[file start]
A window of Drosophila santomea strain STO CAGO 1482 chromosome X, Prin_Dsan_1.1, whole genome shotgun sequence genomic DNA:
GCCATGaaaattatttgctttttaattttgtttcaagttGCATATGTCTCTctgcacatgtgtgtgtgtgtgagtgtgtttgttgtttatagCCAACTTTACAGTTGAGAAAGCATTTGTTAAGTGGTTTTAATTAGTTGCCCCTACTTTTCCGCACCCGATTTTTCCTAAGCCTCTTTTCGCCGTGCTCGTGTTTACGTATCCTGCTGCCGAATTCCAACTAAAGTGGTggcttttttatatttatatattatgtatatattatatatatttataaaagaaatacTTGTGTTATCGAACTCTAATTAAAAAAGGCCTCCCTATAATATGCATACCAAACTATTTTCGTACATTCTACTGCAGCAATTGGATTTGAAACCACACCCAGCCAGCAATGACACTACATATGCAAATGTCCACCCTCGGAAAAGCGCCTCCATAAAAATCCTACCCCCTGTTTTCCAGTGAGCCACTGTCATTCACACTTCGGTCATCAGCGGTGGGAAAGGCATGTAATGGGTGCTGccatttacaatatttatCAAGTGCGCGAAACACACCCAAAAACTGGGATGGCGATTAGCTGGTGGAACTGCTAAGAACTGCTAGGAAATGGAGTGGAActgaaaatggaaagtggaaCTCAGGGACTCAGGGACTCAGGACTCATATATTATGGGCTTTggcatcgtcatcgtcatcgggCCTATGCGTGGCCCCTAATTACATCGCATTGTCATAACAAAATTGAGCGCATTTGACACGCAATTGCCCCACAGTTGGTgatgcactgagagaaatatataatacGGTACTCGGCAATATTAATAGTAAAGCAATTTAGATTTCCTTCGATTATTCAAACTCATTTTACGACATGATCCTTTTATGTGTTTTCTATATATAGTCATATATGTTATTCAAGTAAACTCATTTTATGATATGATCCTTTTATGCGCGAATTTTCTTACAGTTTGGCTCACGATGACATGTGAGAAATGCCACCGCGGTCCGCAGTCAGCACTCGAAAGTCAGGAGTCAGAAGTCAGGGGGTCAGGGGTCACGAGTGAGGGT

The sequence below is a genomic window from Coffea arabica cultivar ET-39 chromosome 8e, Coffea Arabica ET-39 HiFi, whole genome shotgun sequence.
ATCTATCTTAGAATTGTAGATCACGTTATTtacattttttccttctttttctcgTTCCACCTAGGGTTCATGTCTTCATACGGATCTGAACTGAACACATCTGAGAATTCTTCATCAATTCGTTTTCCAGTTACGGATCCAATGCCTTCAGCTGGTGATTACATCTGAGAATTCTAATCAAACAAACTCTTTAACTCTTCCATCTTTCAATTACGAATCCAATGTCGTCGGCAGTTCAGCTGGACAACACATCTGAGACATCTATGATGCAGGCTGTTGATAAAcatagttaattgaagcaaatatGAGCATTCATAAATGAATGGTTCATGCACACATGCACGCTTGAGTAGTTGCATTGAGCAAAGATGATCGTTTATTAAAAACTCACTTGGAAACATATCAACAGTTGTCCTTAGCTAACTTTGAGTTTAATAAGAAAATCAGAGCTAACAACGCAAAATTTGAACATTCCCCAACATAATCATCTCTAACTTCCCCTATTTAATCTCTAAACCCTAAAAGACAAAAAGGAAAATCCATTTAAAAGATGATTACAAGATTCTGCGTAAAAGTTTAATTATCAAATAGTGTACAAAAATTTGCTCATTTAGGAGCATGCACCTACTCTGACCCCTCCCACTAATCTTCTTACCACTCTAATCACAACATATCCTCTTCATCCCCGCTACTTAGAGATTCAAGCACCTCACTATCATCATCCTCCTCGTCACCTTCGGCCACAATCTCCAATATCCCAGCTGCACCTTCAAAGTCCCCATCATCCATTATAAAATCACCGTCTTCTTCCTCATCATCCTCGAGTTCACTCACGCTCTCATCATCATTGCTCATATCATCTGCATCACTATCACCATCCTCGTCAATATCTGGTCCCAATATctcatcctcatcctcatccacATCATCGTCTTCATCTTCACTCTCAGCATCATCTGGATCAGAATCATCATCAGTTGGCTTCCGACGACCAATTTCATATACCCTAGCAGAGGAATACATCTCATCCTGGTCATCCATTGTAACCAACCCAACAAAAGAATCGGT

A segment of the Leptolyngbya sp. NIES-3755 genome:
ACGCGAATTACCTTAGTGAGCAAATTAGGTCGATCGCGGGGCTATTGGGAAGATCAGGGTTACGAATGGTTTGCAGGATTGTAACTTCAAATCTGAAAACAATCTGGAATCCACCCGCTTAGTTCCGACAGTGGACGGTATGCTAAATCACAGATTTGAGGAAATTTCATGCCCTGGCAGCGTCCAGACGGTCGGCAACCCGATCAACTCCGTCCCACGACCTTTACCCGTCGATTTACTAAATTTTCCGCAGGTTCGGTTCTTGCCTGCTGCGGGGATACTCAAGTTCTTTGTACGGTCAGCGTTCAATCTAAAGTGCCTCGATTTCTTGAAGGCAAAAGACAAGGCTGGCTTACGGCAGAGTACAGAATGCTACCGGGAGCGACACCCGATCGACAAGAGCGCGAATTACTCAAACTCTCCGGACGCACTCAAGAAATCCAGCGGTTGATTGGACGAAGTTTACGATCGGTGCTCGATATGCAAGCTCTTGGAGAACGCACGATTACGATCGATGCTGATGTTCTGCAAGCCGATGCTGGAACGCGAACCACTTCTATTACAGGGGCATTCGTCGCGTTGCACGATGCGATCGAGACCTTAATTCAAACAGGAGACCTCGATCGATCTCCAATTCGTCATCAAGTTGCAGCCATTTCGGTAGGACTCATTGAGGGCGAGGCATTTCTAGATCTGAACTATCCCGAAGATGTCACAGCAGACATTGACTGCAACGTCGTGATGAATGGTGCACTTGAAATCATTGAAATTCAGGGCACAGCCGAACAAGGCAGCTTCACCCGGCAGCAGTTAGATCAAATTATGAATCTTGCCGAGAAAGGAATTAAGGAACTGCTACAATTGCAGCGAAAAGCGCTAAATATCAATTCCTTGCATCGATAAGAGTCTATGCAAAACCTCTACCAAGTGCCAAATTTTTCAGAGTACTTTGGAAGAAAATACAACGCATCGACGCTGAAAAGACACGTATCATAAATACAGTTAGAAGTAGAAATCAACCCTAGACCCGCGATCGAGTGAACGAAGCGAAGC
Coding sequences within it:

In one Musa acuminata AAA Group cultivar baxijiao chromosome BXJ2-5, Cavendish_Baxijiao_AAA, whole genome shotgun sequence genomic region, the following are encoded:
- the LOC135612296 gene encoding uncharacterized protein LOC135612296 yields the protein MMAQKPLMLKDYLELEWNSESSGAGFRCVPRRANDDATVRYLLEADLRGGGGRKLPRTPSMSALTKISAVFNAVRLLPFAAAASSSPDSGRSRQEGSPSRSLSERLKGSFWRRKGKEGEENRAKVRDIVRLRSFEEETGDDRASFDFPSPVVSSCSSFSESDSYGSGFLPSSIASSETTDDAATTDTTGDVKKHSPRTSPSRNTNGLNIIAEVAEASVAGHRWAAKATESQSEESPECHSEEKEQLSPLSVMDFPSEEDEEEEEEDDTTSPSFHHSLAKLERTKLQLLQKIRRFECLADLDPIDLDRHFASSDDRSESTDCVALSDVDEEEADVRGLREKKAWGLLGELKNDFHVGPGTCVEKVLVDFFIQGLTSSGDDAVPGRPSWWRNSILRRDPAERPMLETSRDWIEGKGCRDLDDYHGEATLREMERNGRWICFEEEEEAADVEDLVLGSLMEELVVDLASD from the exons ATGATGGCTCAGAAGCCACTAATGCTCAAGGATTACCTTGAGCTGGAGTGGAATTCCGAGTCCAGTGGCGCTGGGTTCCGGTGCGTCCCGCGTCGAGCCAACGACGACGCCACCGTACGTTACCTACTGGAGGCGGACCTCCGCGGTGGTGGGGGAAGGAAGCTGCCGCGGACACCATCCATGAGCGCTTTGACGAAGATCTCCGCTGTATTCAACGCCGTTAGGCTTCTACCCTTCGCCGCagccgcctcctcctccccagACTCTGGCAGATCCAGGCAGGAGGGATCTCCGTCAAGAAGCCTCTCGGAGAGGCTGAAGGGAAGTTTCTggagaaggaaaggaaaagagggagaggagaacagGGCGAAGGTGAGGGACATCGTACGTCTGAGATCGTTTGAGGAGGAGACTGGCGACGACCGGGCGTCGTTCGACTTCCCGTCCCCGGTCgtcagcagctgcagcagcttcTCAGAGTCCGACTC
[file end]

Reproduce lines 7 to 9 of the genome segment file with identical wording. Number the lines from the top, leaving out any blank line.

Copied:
Coding sequences within it:

In one Musa acuminata AAA Group cultivar baxijiao chromosome BXJ2-5, Cavendish_Baxijiao_AAA, whole genome shotgun sequence genomic region, the following are encoded:
- the LOC135612296 gene encoding uncharacterized protein LOC135612296 yields the protein MMAQKPLMLKDYLELEWNSESSGAGFRCVPRRANDDATVRYLLEADLRGGGGRKLPRTPSMSALTKISAVFNAVRLLPFAAAASSSPDSGRSRQEGSPSRSLSERLKGSFWRRKGKEGEENRAKVRDIVRLRSFEEETGDDRASFDFPSPVVSSCSSFSESDSYGSGFLPSSIASSETTDDAATTDTTGDVKKHSPRTSPSRNTNGLNIIAEVAEASVAGHRWAAKATESQSEESPECHSEEKEQLSPLSVMDFPSEEDEEEEEEDDTTSPSFHHSLAKLERTKLQLLQKIRRFECLADLDPIDLDRHFASSDDRSESTDCVALSDVDEEEADVRGLREKKAWGLLGELKNDFHVGPGTCVEKVLVDFFIQGLTSSGDDAVPGRPSWWRNSILRRDPAERPMLETSRDWIEGKGCRDLDDYHGEATLREMERNGRWICFEEEEEAADVEDLVLGSLMEELVVDLASD from the exons ATGATGGCTCAGAAGCCACTAATGCTCAAGGATTACCTTGAGCTGGAGTGGAATTCCGAGTCCAGTGGCGCTGGGTTCCGGTGCGTCCCGCGTCGAGCCAACGACGACGCCACCGTACGTTACCTACTGGAGGCGGACCTCCGCGGTGGTGGGGGAAGGAAGCTGCCGCGGACACCATCCATGAGCGCTTTGACGAAGATCTCCGCTGTATTCAACGCCGTTAGGCTTCTACCCTTCGCCGCagccgcctcctcctccccagACTCTGGCAGATCCAGGCAGGAGGGATCTCCGTCAAGAAGCCTCTCGGAGAGGCTGAAGGGAAGTTTCTggagaaggaaaggaaaagagggagaggagaacagGGCGAAGGTGAGGGACATCGTACGTCTGAGATCGTTTGAGGAGGAGACTGGCGACGACCGGGCGTCGTTCGACTTCCCGTCCCCGGTCgtcagcagctgcagcagcttcTCAGAGTCCGACTC